Friday, July 06, 2007

New Research on Fathering

(Newswise) July, 2007 — Two family scholars have studied the role of religion as a motivational influence in the lives of fathers and have written about their research in a chapter for a recently published book. Loren Marks, an assistant professor at LSU, and David Dollahite, a professor of family life at Brigham Young University, contend that religious beliefs and practices play a critical role for many men in their involvement with children, which they say is important in an era when many fathers are disconnected from or uninvolved with their children.

Marks teaches in the LSU School of Human Ecology’s division of Family, Child and Consumer Sciences. His primary research interest is how faith involvement influences family life.

In their chapter for the newly released book, “Why Fathers Count,”
Marks and Dollahite point out that although religion is a common influence in the lives of men worldwide, little empirical research has looked at how it affects fathers and why it is so influential for many men and their families. Since a substantial minority of Americans consider religion “the single most important influence in [life],” the scholars found value in learning “how and why family relationships, especially father-child relationships, are influenced by religion.”

In their study of more than 130 Christian, Jewish, Mormon and Muslim families across the United States, the participants contributed an average of eight percent of their incomes and spent an average of nine hours a week engaged in religious activities and involvement. Pointing to their faith community “family,” the participating fathers emphasized their faith communities helped them to overcome or avoid addictions, enhanced their opportunities and provided guidance for family life, and gave them an important context for brotherhood and belonging.

The first area that the authors address is spiritual beliefs that affect fathering. Highlighting the common strands of belief that exist in many religions, they suggest that one key influence is that “many spiritual beliefs encourage the view that human beings, family relationships and family responsibilities are sacred.” Specific spiritual beliefs that affect fathers’ views include the idea that a child is a gift from heaven, fathers are accountable to God for their efforts and fathers’ actions should reflect God’s patience and mercy.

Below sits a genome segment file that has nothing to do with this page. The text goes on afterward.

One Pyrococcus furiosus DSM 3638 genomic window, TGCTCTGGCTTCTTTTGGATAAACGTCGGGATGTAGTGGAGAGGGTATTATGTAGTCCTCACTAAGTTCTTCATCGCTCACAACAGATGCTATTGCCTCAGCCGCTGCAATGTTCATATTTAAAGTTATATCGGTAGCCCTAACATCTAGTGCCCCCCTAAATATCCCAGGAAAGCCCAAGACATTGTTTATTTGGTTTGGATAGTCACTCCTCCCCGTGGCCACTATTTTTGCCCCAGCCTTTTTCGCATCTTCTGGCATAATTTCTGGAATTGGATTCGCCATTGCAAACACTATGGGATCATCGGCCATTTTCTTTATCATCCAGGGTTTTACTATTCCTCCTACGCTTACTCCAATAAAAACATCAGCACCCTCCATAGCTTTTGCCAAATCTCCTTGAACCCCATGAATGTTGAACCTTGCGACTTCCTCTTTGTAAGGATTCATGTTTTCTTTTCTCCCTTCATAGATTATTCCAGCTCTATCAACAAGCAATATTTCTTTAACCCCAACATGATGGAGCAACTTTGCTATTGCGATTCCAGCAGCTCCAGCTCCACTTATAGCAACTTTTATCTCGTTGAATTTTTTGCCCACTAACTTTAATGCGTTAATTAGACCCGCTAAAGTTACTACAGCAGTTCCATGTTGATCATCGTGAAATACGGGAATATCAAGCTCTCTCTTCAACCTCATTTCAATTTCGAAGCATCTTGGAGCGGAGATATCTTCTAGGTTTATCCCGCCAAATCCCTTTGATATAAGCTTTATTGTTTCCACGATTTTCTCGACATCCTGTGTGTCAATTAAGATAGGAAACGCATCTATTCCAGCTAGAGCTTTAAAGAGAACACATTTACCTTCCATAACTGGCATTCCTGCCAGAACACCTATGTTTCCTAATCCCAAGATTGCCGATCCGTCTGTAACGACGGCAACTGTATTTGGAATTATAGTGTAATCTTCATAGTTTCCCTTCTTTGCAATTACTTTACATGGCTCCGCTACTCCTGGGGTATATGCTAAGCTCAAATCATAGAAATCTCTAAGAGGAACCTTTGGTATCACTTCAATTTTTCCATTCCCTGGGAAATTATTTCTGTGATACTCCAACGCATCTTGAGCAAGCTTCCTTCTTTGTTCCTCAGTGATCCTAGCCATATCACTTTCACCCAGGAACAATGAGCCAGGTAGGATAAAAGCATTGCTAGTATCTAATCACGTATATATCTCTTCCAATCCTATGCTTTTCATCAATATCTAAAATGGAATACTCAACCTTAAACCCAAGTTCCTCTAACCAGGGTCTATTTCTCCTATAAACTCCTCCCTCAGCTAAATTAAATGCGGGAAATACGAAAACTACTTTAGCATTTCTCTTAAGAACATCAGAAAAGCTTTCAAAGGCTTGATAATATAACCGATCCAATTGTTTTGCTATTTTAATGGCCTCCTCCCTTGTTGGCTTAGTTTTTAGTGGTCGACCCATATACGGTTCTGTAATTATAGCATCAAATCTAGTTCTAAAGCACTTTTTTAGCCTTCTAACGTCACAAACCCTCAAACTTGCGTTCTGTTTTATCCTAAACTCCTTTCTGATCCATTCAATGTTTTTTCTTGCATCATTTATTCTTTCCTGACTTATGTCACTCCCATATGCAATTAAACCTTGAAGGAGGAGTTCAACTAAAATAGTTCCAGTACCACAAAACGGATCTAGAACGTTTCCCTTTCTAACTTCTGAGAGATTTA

Dollahite and Marks said, “It is important to note that each of these beliefs promotes father responsibility and involvement.”

The scholars also address the influence of meaningful religious practices on fathering. For example, they cite the value of volunteer service together, praying together, or engaging in sacred family traditions. But why are these practices helpful?

Marks and Dollahite first point out that religious practices are often important in bringing meaning and order to family life. They suggest that such practices are used as “ways to create meaning and restore structure, order and connection in a fast-paced and chaotic world that tends to ignore sacred and familial relationships.” Further, they also indicate that religious practices can create a sense of “sacred family time,” which tends to unify family members and promote connection. Prayer was also mentioned as a primary mechanism for solving problems within the family circle.

In addition to the personal and familial contexts of religious influence that Marks and Dollahite address, they also focus on the broader community context of the faith community’s involvement. There are almost no secular institutions, they argue, that have the same degree of contact with men as churches or faith communities do and which also have a profound capacity to influence men’s motivation and behavior in family life.

“We need a vision of how to establish deep, generative, sacred relationships with our children and those of their generation, particularly those who lack involved fathers,” said Marks and Dollahite. In their words, religion is important because “faith turns the heart of the father to his child.”

More information on the book is available at: